Today marks 42 days since the owners of Major League Baseball teams and commissioner Rob Manfred unanimously voted to begin a player lockout after failing to negotiate a new collective bargaining agreement before the deadline. For the first time since December 2nd, MLB and the MLBPA are meeting today to make core-economics proposals. If things go awry during this meeting, it could spell disaster for those who want the 2022 season to start on time.
Well... is there another option?
If the situation devolves further then the league could consider the idea of replacement players: those willing to cross the picket line for playing time and contracts.
Today there are several things stopping the league from genuinely pursuing the avenue of replacement players. Because the situation is not a strike but instead a league instituted lockout after the expiration of the CBA, they have less legal recourse to bring in replacement players under federal labor laws. They could sign replacement players as “team employees” to play, but that would bring about a lawsuit from the player’s union faster than they could pull on their socks. However, back in 1994 with a full-on player’s strike threatening the upcoming 1995 season, MLB prepared for a shortened 144-game campaign with all 30 teams bringing in replacement players. Many of these players had either never played in the majors, were years removed from their last major league stint, or weren’t even playing affiliated ball recently.
1995 ended up being one of the first real marquee years for the Colorado Rockies. The Blake Street Bombers emerged in the newly built Coors Field, led by Larry Walker in his first season adorned in Purple. The Rockies had their first ever winning season and made their first ever playoff berth in the first ever Wild Card. All of that was in jeopardy with the team bringing in a roster of replacements for spring training. Thankfully the strike was resolved on April 2nd, 1995 and teams proceeded with their MLBPA rosters for the season. Had the strike not ended, we could have seen a very different starting nine in Coors Field’s debut season. These are the 1995 Replacement Rockies that could have been.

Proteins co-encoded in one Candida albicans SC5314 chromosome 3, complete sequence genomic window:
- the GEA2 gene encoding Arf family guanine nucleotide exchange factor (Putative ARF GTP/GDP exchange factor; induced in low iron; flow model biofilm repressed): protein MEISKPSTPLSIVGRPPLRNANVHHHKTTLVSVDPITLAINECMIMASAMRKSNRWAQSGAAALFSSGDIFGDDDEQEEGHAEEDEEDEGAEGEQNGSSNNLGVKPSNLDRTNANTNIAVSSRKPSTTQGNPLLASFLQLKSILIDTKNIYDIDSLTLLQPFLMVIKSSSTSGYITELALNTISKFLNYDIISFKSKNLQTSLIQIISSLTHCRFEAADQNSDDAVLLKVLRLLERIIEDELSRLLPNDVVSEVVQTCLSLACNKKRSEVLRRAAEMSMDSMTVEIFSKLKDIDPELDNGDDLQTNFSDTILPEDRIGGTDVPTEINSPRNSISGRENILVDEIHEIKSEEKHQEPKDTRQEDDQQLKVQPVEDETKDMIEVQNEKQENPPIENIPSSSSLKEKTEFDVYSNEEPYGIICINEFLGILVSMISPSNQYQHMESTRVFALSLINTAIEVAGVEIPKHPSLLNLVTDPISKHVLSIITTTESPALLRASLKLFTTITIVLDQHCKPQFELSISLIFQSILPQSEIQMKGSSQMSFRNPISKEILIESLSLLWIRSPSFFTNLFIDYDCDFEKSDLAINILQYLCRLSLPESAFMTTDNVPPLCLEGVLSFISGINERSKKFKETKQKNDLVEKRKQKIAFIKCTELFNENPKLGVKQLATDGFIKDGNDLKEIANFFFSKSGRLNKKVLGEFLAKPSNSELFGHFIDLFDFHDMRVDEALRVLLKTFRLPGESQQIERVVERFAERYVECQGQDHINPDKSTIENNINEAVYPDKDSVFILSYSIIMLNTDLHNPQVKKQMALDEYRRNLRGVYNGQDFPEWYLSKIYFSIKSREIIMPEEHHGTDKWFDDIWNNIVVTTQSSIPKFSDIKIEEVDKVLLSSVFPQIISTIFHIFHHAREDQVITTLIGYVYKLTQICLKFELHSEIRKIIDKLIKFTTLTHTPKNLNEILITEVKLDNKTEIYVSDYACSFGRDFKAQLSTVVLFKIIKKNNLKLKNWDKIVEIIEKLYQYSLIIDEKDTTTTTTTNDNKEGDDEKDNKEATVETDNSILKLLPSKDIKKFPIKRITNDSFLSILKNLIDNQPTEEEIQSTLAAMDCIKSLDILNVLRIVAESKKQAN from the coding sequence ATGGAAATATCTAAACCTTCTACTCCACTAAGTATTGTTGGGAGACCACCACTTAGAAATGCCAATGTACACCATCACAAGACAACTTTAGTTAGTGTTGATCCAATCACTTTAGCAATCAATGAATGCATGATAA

Believe it or not, the Replacement Rockies were actually the first team to play professional baseball at Coors Field. On March 31st and April 1st of 1995, The Rockies welcomed the New York Yankees for a two game exhibition series in which both teams fielded rosters of replacement players who had chosen to cross the picket line.
Thanks to the excellent Max Rieper over at Royals Review, we actually have a pretty strong picture of the Replacement Rockies roster. In an article from the Rocky Mountain News published on March 30, 1995 titled “Emotion different as spring training closes in Arizona. Rockies play one more exhibition game before heading to Colorado to open Coors Field,” the majority of a 40-man roster can be found.
Replacement Rockies 40-man Roster
|Albert Bustillos||Steve Bernhardt||Alan Cockrell||Gary Resetar|
|Curt Conley||Stu Cole||Brian Culp||Jason Smith|
|Mike Farmer||Sam Ferretti||Angel Echevarria||Randy Snyder|
|Barry Goldman||Jay Gainer||Ced Landrum||Jeff Twist|
|Jon Goodrich||Webster Garrison||Lou List|
|Ken Grundt||Andy Hartung||Timmie Morrow|
|Jim Hunter||Link Jarrett||Ben Ortman|
|Garland Kiser||Jon Mathews|
|Randy Kramer||Mike Oakland|
|Jeff Locklear||Fred Ocasio|
|Brad Moore||Billy White|